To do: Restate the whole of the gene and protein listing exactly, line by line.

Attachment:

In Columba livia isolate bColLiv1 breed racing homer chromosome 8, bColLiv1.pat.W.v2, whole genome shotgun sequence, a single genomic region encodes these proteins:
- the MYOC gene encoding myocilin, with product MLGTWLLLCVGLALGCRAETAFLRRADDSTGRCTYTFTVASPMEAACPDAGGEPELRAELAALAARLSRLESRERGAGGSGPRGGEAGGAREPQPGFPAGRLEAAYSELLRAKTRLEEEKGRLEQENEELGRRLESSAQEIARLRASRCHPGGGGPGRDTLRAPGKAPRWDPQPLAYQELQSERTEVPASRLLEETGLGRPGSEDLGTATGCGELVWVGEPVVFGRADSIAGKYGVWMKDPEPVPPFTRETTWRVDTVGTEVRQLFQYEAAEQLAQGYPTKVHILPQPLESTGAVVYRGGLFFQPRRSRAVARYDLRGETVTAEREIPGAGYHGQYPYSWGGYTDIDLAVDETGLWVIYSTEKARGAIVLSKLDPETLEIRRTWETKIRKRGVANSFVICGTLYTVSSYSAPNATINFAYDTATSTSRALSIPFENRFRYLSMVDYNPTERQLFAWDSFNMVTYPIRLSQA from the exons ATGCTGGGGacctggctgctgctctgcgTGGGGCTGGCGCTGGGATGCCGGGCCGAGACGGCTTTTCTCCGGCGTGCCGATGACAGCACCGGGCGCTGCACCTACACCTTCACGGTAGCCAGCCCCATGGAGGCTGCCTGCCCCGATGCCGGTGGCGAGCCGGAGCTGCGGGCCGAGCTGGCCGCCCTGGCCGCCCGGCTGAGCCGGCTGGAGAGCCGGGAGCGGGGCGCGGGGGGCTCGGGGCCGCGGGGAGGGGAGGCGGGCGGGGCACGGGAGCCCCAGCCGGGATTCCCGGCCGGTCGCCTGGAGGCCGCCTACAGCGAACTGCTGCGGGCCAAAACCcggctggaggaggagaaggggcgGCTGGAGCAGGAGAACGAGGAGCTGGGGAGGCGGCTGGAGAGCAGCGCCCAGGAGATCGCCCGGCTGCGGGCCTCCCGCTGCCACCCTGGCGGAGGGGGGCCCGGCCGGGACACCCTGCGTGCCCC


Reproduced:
In Columba livia isolate bColLiv1 breed racing homer chromosome 8, bColLiv1.pat.W.v2, whole genome shotgun sequence, a single genomic region encodes these proteins:
- the MYOC gene encoding myocilin, with product MLGTWLLLCVGLALGCRAETAFLRRADDSTGRCTYTFTVASPMEAACPDAGGEPELRAELAALAARLSRLESRERGAGGSGPRGGEAGGAREPQPGFPAGRLEAAYSELLRAKTRLEEEKGRLEQENEELGRRLESSAQEIARLRASRCHPGGGGPGRDTLRAPGKAPRWDPQPLAYQELQSERTEVPASRLLEETGLGRPGSEDLGTATGCGELVWVGEPVVFGRADSIAGKYGVWMKDPEPVPPFTRETTWRVDTVGTEVRQLFQYEAAEQLAQGYPTKVHILPQPLESTGAVVYRGGLFFQPRRSRAVARYDLRGETVTAEREIPGAGYHGQYPYSWGGYTDIDLAVDETGLWVIYSTEKARGAIVLSKLDPETLEIRRTWETKIRKRGVANSFVICGTLYTVSSYSAPNATINFAYDTATSTSRALSIPFENRFRYLSMVDYNPTERQLFAWDSFNMVTYPIRLSQA from the exons ATGCTGGGGacctggctgctgctctgcgTGGGGCTGGCGCTGGGATGCCGGGCCGAGACGGCTTTTCTCCGGCGTGCCGATGACAGCACCGGGCGCTGCACCTACACCTTCACGGTAGCCAGCCCCATGGAGGCTGCCTGCCCCGATGCCGGTGGCGAGCCGGAGCTGCGGGCCGAGCTGGCCGCCCTGGCCGCCCGGCTGAGCCGGCTGGAGAGCCGGGAGCGGGGCGCGGGGGGCTCGGGGCCGCGGGGAGGGGAGGCGGGCGGGGCACGGGAGCCCCAGCCGGGATTCCCGGCCGGTCGCCTGGAGGCCGCCTACAGCGAACTGCTGCGGGCCAAAACCcggctggaggaggagaaggggcgGCTGGAGCAGGAGAACGAGGAGCTGGGGAGGCGGCTGGAGAGCAGCGCCCAGGAGATCGCCCGGCTGCGGGCCTCCCGCTGCCACCCTGGCGGAGGGGGGCCCGGCCGGGACACCCTGCGTGCCCC